INTERVIEW: Isik Uman, general manager of leading Turkish service provider Retromedya, talks to about the rapidly changing mobile market in Turkey.
With 3G going live this summer, the nation’s 66 million mobile subscribers are expected to take full advantage of new services – making it an appealing prospect for operators and service providers.

Turkish consumers love their mobiles. As one of the fastest growing mobile markets in recent years, wireless penetration currently sits at 92 per cent.

That’s pretty impressive – especially as Turkey doesn’t have handset subsidies.

People buy their mobile phones and then choose their operator.

Isik Uman, general manager of leading Turkish service provider Retromedya, said increasingly that decision is being driven by the demand for richer content – something that has progressed as rapidly as improvements to handsets and mobile networks.

Build-up To 3G

The potential for content is going to get even more interesting this summer when Turkey’s 3G network kicks in.

And there is no shortage of hardware ready to use it.

Even without handset subsidies, Uman said there were around 3.5 million 3G phones already being used in Turkey.

"That’s 3.5 million potential users for it," he said.

While there are no official figures, an estimated 300,000 iPhones have been sold in Turkey since it launched last summer.

On top of that sales of other high-end handsets from HTC and Nokia – which has a 60 per cent share of the mobile market in Turkey – are strong.

All this makes the country one of the more attractive markets for handset manufacturers.

That is likely to continue as 3G is rolled out – with all the opportunities that will bring.

Competition Intensifies

The development is expected to pit operators head-to-head, with 3G and a host of new services – including LBS – being used as the hook with which to lure customers.

As a result – and despite the global economic situation – Turkey’s mobile operators are projecting Turkish Lira-based growth this year.

The country’s three GSM operators – Turkcell (37m subscribers), Vodafone (17m subscribers) and Avea (12m subscribers) – earned between them an estimated 13 billion Turkish Liras (approx. USD $10 billion) in 2008.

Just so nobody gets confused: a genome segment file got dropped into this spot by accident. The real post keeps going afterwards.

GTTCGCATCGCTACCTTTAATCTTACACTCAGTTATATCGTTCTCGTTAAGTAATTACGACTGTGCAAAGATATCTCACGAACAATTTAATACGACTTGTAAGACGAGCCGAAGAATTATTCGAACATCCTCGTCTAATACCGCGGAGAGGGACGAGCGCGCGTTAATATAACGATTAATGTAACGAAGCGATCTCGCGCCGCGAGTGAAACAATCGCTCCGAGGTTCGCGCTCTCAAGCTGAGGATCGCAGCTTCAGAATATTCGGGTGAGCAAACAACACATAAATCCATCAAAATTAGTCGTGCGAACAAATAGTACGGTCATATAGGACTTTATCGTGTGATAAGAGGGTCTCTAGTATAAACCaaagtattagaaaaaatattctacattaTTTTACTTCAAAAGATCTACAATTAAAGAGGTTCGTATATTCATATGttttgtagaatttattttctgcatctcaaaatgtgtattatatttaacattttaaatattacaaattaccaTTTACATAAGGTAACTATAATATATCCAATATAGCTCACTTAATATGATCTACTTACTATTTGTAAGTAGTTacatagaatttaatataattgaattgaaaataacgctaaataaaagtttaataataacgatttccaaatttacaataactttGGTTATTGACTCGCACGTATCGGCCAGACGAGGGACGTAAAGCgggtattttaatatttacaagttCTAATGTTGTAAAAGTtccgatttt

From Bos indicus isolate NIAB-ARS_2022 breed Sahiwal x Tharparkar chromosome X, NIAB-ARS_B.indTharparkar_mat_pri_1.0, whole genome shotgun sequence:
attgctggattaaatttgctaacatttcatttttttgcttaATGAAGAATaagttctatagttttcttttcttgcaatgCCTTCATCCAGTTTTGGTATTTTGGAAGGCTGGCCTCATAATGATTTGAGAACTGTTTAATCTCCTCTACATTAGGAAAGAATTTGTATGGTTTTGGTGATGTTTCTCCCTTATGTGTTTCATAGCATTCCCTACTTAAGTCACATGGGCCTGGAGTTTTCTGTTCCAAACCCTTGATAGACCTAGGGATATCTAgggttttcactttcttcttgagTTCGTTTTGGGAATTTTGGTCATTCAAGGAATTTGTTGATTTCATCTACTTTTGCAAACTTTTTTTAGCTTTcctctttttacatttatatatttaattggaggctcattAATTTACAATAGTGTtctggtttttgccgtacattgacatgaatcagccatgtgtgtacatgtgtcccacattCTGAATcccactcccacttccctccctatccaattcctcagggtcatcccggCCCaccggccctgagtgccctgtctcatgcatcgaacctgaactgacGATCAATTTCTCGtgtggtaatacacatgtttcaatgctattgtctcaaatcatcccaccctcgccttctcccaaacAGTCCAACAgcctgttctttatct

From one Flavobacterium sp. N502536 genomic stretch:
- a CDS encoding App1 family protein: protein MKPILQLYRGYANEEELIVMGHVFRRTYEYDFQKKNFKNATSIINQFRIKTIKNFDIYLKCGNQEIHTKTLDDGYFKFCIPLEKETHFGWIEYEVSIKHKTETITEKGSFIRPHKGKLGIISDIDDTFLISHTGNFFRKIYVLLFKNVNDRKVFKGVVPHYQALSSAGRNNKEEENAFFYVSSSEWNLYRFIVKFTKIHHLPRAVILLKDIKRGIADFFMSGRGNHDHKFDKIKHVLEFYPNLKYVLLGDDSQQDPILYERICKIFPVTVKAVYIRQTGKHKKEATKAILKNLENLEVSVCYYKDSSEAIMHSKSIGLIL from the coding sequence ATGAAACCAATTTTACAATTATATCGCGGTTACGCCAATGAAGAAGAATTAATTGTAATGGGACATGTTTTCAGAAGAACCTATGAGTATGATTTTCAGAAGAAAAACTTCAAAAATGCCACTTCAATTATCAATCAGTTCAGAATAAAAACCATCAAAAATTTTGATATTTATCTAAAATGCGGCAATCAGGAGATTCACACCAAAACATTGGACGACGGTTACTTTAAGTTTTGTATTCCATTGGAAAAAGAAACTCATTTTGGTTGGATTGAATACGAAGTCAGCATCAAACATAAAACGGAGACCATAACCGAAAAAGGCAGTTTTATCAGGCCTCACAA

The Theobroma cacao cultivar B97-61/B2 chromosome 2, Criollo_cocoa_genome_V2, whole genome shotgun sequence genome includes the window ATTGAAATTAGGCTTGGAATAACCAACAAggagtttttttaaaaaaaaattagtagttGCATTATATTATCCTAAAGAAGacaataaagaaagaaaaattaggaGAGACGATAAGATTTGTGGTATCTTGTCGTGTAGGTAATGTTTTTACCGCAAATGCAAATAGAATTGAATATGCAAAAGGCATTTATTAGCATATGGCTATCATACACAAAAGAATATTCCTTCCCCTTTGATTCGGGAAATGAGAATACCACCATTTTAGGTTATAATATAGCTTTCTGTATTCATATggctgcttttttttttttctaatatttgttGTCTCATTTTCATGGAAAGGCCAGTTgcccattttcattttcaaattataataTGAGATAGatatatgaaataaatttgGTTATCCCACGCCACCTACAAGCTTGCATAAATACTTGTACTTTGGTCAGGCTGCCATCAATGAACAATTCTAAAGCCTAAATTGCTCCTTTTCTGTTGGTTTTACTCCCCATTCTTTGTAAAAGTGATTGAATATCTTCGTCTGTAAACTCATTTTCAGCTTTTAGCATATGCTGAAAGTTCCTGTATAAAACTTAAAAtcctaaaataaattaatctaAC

But as Turkey is a large country – and requires a lot of base stations to provide coverage – average revenue per user (ARPU) is between USD $11-14.

This hasn’t affected competition among the operators, which is fierce – especially following the introduction of mobile number portability in Turkey last November.

More than 1 million subscribers have changed operator since it became available.

The ability for users to switch operator has also led to the adoption of new marketing strategies from the operators, including the introduction of a subsidy-like model to retain or lure valuable customers.

"Before we had number portability, people like business professionals, company owners, doctors, lawyers and so on didn’t want to change their mobile numbers," said Uman. "It just wasn’t acceptable.

"Now with number portability, we will see subsidised handsets being used as a means to lure lucrative customers."

Uman said it was also likely that flat-rate data tariffs would become more common when 3G goes live.

He said this would obviously benefit service providers such as Retromedya.

"We are counting on this as it will make our services more attractive and easier to use," he said.

Retromeyda already offers content to all three operators in the form of:

  • music services
  • video content – downloading on-demand video
  • mobile games
  • interactive voting
  • mobile community and chat

As well as providing consumer services, Retromedya also offers B2B gateway services to third party players in the market.

Uman said these were white label services to companies that want to provide mobile services in Turkey.

"We believe this year will be very interesting for the Turkish market," he said.

"Commercial services will be very important and offer a big opportunity, which we are trying to address."

Uman said there had been a lot of interest in Retromedya at the recent Mobile World Congress in Barcelona.

He said this was a reflection on the potential revenue prospects Turkey’s mobile market offered service providers.

"We provide the infrastructure for them so they can quickly introduce their services and operations," he said.

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